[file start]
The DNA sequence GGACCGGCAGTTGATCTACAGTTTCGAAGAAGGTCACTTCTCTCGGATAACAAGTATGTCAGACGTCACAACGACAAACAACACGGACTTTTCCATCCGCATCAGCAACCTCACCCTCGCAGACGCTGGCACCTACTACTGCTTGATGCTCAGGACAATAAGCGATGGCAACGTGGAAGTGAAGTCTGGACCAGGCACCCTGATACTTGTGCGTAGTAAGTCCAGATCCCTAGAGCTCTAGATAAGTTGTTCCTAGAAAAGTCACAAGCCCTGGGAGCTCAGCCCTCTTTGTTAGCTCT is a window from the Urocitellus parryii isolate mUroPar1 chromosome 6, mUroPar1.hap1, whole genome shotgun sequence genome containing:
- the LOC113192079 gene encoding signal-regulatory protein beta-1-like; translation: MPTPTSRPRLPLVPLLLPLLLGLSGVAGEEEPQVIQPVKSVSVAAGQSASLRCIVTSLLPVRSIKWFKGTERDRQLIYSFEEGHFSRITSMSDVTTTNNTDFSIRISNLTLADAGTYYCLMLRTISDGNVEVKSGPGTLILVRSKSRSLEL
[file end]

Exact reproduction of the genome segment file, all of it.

The DNA sequence GGACCGGCAGTTGATCTACAGTTTCGAAGAAGGTCACTTCTCTCGGATAACAAGTATGTCAGACGTCACAACGACAAACAACACGGACTTTTCCATCCGCATCAGCAACCTCACCCTCGCAGACGCTGGCACCTACTACTGCTTGATGCTCAGGACAATAAGCGATGGCAACGTGGAAGTGAAGTCTGGACCAGGCACCCTGATACTTGTGCGTAGTAAGTCCAGATCCCTAGAGCTCTAGATAAGTTGTTCCTAGAAAAGTCACAAGCCCTGGGAGCTCAGCCCTCTTTGTTAGCTCT is a window from the Urocitellus parryii isolate mUroPar1 chromosome 6, mUroPar1.hap1, whole genome shotgun sequence genome containing:
- the LOC113192079 gene encoding signal-regulatory protein beta-1-like; translation: MPTPTSRPRLPLVPLLLPLLLGLSGVAGEEEPQVIQPVKSVSVAAGQSASLRCIVTSLLPVRSIKWFKGTERDRQLIYSFEEGHFSRITSMSDVTTTNNTDFSIRISNLTLADAGTYYCLMLRTISDGNVEVKSGPGTLILVRSKSRSLEL